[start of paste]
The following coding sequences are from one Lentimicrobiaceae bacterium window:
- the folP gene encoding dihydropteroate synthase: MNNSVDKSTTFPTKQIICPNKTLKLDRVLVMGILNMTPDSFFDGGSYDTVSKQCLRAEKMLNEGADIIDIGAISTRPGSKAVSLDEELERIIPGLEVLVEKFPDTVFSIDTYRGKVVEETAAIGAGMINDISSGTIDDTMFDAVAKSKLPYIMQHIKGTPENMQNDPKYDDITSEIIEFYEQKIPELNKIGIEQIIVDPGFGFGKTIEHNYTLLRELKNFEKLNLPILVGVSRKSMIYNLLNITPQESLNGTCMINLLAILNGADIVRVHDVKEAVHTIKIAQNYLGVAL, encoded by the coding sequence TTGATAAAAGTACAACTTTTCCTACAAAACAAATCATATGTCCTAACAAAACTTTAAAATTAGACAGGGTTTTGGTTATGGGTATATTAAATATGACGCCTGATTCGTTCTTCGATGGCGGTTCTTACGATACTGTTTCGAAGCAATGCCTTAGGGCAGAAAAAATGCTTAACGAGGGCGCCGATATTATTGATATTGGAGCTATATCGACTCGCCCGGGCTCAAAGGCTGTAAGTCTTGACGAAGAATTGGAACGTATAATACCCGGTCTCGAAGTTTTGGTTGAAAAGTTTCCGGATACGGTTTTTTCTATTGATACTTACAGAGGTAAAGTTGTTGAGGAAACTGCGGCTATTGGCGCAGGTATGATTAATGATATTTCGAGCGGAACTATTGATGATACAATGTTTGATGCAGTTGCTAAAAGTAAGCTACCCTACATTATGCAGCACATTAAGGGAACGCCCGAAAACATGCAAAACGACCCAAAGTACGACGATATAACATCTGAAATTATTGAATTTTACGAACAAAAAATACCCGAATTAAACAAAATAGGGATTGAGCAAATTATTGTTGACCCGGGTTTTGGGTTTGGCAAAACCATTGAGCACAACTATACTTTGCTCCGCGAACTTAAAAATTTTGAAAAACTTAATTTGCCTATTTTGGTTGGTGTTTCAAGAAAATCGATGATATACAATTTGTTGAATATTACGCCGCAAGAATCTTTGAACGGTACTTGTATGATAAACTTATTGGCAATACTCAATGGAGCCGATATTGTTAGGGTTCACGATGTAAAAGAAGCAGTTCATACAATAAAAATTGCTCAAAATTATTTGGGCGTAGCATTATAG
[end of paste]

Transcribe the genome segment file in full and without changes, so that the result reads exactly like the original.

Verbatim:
The following coding sequences are from one Lentimicrobiaceae bacterium window:
- the folP gene encoding dihydropteroate synthase: MNNSVDKSTTFPTKQIICPNKTLKLDRVLVMGILNMTPDSFFDGGSYDTVSKQCLRAEKMLNEGADIIDIGAISTRPGSKAVSLDEELERIIPGLEVLVEKFPDTVFSIDTYRGKVVEETAAIGAGMINDISSGTIDDTMFDAVAKSKLPYIMQHIKGTPENMQNDPKYDDITSEIIEFYEQKIPELNKIGIEQIIVDPGFGFGKTIEHNYTLLRELKNFEKLNLPILVGVSRKSMIYNLLNITPQESLNGTCMINLLAILNGADIVRVHDVKEAVHTIKIAQNYLGVAL, encoded by the coding sequence TTGATAAAAGTACAACTTTTCCTACAAAACAAATCATATGTCCTAACAAAACTTTAAAATTAGACAGGGTTTTGGTTATGGGTATATTAAATATGACGCCTGATTCGTTCTTCGATGGCGGTTCTTACGATACTGTTTCGAAGCAATGCCTTAGGGCAGAAAAAATGCTTAACGAGGGCGCCGATATTATTGATATTGGAGCTATATCGACTCGCCCGGGCTCAAAGGCTGTAAGTCTTGACGAAGAATTGGAACGTATAATACCCGGTCTCGAAGTTTTGGTTGAAAAGTTTCCGGATACGGTTTTTTCTATTGATACTTACAGAGGTAAAGTTGTTGAGGAAACTGCGGCTATTGGCGCAGGTATGATTAATGATATTTCGAGCGGAACTATTGATGATACAATGTTTGATGCAGTTGCTAAAAGTAAGCTACCCTACATTATGCAGCACATTAAGGGAACGCCCGAAAACATGCAAAACGACCCAAAGTACGACGATATAACATCTGAAATTATTGAATTTTACGAACAAAAAATACCCGAATTAAACAAAATAGGGATTGAGCAAATTATTGTTGACCCGGGTTTTGGGTTTGGCAAAACCATTGAGCACAACTATACTTTGCTCCGCGAACTTAAAAATTTTGAAAAACTTAATTTGCCTATTTTGGTTGGTGTTTCAAGAAAATCGATGATATACAATTTGTTGAATATTACGCCGCAAGAATCTTTGAACGGTACTTGTATGATAAACTTATTGGCAATACTCAATGGAGCCGATATTGTTAGGGTTCACGATGTAAAAGAAGCAGTTCATACAATAAAAATTGCTCAAAATTATTTGGGCGTAGCATTATAG